To resolve the disputes in the sector, union leaders, experts and government high-ups called for launching a robust social dialogue.

Commerce Minister Tipu Munshi advised the CPD to give the exact number of factories that could not pay the workers timely despite receiving the loan from the stimulus fund.

Kalpona Akter, Executive Director of the Bangladesh Center for Workers’ Solidarity, said buyers behaved irresponsibly by canceling orders during the crisis.

“The buyers should have thought that the workers and suppliers have been working for them,” she said.

Faruque Hassan, President of the BGMEA, highlighted that the sub-contracting factories did not receive the loan from the stimulus fund.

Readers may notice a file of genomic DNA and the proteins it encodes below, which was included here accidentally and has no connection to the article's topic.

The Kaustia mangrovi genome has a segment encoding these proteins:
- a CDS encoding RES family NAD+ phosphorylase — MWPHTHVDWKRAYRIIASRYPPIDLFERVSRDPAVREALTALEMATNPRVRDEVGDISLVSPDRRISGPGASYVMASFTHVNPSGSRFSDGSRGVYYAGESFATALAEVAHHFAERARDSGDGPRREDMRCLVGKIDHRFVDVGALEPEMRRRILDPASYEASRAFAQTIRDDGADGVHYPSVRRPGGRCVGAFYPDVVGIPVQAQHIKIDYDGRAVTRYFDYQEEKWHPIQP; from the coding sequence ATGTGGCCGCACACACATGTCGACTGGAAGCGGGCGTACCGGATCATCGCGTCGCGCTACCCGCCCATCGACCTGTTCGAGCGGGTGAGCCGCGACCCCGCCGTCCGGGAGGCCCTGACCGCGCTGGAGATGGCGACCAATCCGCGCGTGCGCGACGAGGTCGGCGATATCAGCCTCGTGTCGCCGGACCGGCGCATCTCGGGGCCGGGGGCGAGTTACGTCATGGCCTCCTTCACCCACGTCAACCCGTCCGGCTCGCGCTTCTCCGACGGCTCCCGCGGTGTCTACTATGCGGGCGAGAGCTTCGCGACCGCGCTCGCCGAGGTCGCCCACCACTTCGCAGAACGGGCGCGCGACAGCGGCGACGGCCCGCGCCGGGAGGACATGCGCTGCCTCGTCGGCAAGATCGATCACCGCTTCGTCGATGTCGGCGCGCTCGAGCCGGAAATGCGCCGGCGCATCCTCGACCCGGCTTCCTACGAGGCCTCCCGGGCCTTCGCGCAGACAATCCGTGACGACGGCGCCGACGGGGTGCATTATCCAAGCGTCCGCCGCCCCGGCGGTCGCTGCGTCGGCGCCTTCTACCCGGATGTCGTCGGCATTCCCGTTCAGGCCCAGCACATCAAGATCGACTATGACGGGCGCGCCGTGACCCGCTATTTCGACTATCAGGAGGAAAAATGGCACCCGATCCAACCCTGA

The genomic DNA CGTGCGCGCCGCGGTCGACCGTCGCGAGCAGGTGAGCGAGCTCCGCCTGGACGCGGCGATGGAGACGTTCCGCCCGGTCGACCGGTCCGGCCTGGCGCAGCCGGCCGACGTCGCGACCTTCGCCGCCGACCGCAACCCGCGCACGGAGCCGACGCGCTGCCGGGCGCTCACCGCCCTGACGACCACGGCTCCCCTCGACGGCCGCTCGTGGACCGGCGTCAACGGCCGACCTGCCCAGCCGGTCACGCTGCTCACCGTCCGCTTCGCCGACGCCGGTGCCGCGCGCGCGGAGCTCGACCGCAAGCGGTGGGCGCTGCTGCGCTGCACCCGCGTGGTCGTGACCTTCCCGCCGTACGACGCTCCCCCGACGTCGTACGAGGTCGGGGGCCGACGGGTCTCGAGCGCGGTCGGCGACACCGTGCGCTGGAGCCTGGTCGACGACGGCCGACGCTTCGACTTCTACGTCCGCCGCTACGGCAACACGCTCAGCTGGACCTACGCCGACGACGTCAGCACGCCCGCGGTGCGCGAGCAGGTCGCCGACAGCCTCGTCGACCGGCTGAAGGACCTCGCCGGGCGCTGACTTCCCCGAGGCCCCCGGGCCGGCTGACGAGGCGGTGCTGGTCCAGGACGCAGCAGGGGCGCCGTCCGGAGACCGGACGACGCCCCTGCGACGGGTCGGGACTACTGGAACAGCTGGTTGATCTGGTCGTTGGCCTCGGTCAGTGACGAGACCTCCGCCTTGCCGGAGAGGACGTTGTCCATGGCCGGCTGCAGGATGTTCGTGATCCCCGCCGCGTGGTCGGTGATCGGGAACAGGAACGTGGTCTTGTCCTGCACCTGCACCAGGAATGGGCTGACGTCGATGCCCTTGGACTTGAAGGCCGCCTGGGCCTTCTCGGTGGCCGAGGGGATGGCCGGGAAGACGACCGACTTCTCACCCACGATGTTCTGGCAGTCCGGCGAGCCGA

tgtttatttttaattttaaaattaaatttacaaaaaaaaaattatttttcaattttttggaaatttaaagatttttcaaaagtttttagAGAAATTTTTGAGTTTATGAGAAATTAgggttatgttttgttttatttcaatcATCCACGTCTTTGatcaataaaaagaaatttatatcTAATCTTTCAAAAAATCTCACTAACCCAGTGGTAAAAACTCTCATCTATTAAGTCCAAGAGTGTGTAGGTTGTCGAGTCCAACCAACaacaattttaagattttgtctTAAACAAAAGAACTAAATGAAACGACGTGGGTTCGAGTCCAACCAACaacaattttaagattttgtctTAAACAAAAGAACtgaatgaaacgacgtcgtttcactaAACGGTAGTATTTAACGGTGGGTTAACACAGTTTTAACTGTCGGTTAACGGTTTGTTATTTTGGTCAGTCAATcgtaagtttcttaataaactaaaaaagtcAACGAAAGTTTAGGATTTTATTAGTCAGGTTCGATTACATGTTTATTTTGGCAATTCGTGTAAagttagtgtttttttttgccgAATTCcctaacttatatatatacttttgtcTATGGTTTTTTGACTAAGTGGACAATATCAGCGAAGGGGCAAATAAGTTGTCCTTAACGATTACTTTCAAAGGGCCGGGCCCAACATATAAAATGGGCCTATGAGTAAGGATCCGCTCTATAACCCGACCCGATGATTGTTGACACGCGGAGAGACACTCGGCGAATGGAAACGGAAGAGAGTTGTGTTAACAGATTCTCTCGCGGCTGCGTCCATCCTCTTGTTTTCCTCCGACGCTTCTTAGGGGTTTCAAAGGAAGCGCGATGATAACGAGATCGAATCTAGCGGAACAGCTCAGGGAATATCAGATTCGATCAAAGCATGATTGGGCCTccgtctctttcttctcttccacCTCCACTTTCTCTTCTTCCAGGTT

Mohammad Hatem, Vice-President of the BKMEA, said 519 out of 800 members of the association had applied for a stimulus loan, but only 420 factories received the financing.

According to the survey workers’ wages, overtime payment, entitled financial aids, and payment for laid-off and reduced workers are always worrying issues. A bulk of workers can scarcely challenge the decision of their elimination even it seems unfair or illegal to them.

It also said that brands and buyers, mostly, failed to fulfill their due roles given the COVID-19 pandemic.

Mustafizur Rahman, a distinguished fellow of the CPD, moderated the discussion.

Sara Hossain, executive director of the Bangladesh Legal Aid and Services Trust; Montu Ghosh, President of the Garments Workers’ Trade Union Centre; Abdullah Hil Rakib, Director of the BGMEA; Fahmida Khatun, Executive Director of the CPD; Maheen Sultan, Team Leader of Shojag Coalition; and Pankaj Kumar, Country Director of the Christian Aid Bangladesh, also spoke.

If anyone has any feedback or input regarding the published news, please contact: info@textiletoday.com.bd